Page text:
Loglik        -309.38
                                 2
Workshop, Fall 2005
                      Garcia χ        42.63
the ms-ar(2) model: states




Workshop, Fall 2005
the ms-taylor rule model

    We take into account
         interest rate smoothing
                           i t  (1   )i t*  i t 1  v t

         real-time GDP data with a quadratic trend
              deviations from trend are constructed using only past
               data
         synchronization of information flows
              the quarterly interest rate is the last month’s FFR


Workshop, Fall 2005
the ms-taylor rule: setup

     Markov specification of the Taylor rule

                                                                 
                 it  (1  s )  t   s ( t   s )   y  R*  sit 1   t
                                                  *
                                                           ˆ
                  t ~ N ( 0,  s2 )
                  s  0, 1

     R* - the equilibrium real interest rate - assumed to
      be fixed at 2%
     ω – the GDP gap parameter – is the same in both
      states
     δ – inflation parameter – is allowed to switch; so
      can the target inflation rate π*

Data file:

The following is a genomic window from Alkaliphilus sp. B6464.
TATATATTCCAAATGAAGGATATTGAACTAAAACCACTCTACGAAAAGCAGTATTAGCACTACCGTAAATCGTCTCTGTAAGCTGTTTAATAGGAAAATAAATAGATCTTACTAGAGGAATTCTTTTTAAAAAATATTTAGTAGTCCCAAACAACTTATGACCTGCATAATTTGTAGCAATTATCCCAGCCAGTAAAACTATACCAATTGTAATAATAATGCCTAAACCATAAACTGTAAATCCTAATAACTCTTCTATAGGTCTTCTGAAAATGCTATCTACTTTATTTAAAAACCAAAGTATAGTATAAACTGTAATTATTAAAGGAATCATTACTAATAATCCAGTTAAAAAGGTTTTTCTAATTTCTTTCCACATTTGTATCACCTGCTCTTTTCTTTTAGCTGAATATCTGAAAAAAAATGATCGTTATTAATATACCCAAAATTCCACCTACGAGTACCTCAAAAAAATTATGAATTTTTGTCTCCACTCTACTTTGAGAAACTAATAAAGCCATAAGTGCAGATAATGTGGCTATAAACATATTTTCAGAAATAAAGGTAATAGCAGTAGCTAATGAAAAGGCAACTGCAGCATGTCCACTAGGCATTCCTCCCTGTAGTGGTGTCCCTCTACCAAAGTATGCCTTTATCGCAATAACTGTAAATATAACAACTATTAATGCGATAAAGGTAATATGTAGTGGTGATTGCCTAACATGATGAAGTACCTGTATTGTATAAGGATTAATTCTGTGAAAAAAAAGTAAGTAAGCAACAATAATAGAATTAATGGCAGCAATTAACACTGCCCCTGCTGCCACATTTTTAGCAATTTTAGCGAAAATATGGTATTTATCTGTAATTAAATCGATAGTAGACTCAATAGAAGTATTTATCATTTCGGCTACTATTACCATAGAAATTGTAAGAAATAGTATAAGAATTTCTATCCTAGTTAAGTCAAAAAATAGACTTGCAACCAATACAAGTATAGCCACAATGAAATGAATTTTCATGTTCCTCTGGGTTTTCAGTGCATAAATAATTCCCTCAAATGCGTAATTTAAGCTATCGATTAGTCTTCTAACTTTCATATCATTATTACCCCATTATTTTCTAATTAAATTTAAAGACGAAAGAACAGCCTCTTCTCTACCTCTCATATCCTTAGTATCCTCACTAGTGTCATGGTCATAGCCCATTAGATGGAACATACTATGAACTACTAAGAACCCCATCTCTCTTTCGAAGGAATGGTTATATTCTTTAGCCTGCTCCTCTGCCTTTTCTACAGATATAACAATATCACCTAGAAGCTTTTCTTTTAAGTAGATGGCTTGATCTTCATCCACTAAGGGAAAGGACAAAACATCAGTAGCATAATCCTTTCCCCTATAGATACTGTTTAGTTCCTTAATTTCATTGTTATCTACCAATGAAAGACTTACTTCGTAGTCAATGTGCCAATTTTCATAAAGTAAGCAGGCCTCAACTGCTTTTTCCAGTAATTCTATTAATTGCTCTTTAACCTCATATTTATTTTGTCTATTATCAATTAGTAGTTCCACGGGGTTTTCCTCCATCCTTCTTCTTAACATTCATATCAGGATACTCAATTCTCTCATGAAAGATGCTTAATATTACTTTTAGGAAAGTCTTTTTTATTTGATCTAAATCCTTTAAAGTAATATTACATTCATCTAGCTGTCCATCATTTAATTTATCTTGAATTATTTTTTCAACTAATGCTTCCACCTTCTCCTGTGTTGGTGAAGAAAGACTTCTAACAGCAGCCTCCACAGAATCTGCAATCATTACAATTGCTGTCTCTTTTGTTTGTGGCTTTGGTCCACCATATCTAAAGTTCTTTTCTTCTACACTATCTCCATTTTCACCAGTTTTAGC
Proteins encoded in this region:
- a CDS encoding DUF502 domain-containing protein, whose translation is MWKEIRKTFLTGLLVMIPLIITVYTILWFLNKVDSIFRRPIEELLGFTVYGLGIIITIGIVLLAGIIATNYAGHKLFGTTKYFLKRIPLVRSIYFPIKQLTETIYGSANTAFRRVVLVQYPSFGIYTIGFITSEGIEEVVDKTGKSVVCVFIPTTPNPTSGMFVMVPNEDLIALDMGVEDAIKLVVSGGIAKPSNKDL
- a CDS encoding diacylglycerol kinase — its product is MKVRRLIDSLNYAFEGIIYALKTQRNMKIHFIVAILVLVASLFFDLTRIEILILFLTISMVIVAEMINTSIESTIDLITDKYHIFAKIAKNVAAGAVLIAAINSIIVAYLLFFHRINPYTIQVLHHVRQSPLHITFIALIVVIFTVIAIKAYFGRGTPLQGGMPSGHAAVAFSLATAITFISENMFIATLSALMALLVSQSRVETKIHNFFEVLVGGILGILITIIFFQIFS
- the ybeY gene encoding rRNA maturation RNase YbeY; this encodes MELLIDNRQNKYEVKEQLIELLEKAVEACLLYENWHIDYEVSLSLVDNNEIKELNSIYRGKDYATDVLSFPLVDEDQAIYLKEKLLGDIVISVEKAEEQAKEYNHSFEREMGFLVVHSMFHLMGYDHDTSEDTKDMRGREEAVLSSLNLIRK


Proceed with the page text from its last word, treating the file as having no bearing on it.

Workshop, Fall 2005
the ms-taylor rule: results
                                     MS-Taylor Model
                                  State 0       State 1
                      Prob[S=i]   0.951***     0.788***
                                   (0.02)       (0.08)
                         δ         0.765       0.991***
                                   (0.52)       (0.44)
                         ω        0.921***
                                   (0.28)
                         ρ        0.718***     0.936***
                                   (0.02)       (0.02)
                         σ        2.233***     0.432***
                                   (0.30)       (0.03)
                         π*       4.181*       2.904***
Workshop, Fall 2005                (2.36)       (0.69)
the ms-taylor rule: states




Workshop, Fall 2005
the ms-taylor rule: robustness

    Robust to:
         various assumptions about the GDP gap
              linear trend
              stochastic trend with BN decomposition
    Not robust to:
         middle-period FFR instead of end-of-the-period
         Standard linear or quadratic, instead of real-time,
          trend


Workshop, Fall 2005
conclusions

   There two are states for inflation
   We cannot reject the unit root in one of them;
    the second one is stationary
   Fed actions can also be characterized by two
    state behavior
   The Taylor Rule model with Markov switching
    fits the data well


Workshop, Fall 2005
conclusions

   The 1960s, 1980s, and 1990s
        Inflation stationary and the Taylor rule obeys the
         Taylor principle
   The 1950s and 1970s
        Inflation has a unit root and the Taylor rule does
         not obey the Taylor principle
   Consistent with other evidence for the 1970s
   Interest rate ceilings in the 1950s

Workshop, Fall 2005